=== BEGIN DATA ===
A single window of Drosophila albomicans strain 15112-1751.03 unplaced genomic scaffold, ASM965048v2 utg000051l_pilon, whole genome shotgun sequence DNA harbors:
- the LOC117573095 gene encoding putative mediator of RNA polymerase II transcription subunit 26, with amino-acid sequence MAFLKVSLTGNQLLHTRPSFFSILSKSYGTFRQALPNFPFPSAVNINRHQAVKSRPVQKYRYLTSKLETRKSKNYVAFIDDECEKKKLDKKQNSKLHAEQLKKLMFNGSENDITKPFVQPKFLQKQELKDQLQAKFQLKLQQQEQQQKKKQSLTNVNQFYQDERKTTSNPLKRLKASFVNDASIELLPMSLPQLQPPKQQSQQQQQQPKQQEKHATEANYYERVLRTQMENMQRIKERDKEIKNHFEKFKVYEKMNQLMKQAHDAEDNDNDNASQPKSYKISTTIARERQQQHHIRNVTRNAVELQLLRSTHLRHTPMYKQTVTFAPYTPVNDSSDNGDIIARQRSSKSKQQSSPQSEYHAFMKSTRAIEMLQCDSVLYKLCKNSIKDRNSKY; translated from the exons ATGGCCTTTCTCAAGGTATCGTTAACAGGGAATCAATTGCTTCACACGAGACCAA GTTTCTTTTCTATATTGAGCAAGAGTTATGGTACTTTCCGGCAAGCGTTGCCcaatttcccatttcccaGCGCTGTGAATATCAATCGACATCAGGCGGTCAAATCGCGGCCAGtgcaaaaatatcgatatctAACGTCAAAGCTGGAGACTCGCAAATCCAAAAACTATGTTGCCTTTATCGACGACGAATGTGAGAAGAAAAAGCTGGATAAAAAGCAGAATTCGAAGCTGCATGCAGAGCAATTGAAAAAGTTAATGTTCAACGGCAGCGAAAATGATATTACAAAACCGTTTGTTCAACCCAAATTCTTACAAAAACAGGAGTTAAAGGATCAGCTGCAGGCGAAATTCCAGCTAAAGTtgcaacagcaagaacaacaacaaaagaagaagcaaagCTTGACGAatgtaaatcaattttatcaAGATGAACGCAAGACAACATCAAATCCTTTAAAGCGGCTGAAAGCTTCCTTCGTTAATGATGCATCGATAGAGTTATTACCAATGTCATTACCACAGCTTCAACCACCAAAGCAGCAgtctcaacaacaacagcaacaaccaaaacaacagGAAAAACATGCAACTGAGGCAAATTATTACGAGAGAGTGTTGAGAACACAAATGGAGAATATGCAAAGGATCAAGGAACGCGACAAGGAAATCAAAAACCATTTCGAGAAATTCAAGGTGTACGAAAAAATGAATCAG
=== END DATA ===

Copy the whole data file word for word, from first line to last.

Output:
A single window of Drosophila albomicans strain 15112-1751.03 unplaced genomic scaffold, ASM965048v2 utg000051l_pilon, whole genome shotgun sequence DNA harbors:
- the LOC117573095 gene encoding putative mediator of RNA polymerase II transcription subunit 26, with amino-acid sequence MAFLKVSLTGNQLLHTRPSFFSILSKSYGTFRQALPNFPFPSAVNINRHQAVKSRPVQKYRYLTSKLETRKSKNYVAFIDDECEKKKLDKKQNSKLHAEQLKKLMFNGSENDITKPFVQPKFLQKQELKDQLQAKFQLKLQQQEQQQKKKQSLTNVNQFYQDERKTTSNPLKRLKASFVNDASIELLPMSLPQLQPPKQQSQQQQQQPKQQEKHATEANYYERVLRTQMENMQRIKERDKEIKNHFEKFKVYEKMNQLMKQAHDAEDNDNDNASQPKSYKISTTIARERQQQHHIRNVTRNAVELQLLRSTHLRHTPMYKQTVTFAPYTPVNDSSDNGDIIARQRSSKSKQQSSPQSEYHAFMKSTRAIEMLQCDSVLYKLCKNSIKDRNSKY; translated from the exons ATGGCCTTTCTCAAGGTATCGTTAACAGGGAATCAATTGCTTCACACGAGACCAA GTTTCTTTTCTATATTGAGCAAGAGTTATGGTACTTTCCGGCAAGCGTTGCCcaatttcccatttcccaGCGCTGTGAATATCAATCGACATCAGGCGGTCAAATCGCGGCCAGtgcaaaaatatcgatatctAACGTCAAAGCTGGAGACTCGCAAATCCAAAAACTATGTTGCCTTTATCGACGACGAATGTGAGAAGAAAAAGCTGGATAAAAAGCAGAATTCGAAGCTGCATGCAGAGCAATTGAAAAAGTTAATGTTCAACGGCAGCGAAAATGATATTACAAAACCGTTTGTTCAACCCAAATTCTTACAAAAACAGGAGTTAAAGGATCAGCTGCAGGCGAAATTCCAGCTAAAGTtgcaacagcaagaacaacaacaaaagaagaagcaaagCTTGACGAatgtaaatcaattttatcaAGATGAACGCAAGACAACATCAAATCCTTTAAAGCGGCTGAAAGCTTCCTTCGTTAATGATGCATCGATAGAGTTATTACCAATGTCATTACCACAGCTTCAACCACCAAAGCAGCAgtctcaacaacaacagcaacaaccaaaacaacagGAAAAACATGCAACTGAGGCAAATTATTACGAGAGAGTGTTGAGAACACAAATGGAGAATATGCAAAGGATCAAGGAACGCGACAAGGAAATCAAAAACCATTTCGAGAAATTCAAGGTGTACGAAAAAATGAATCAG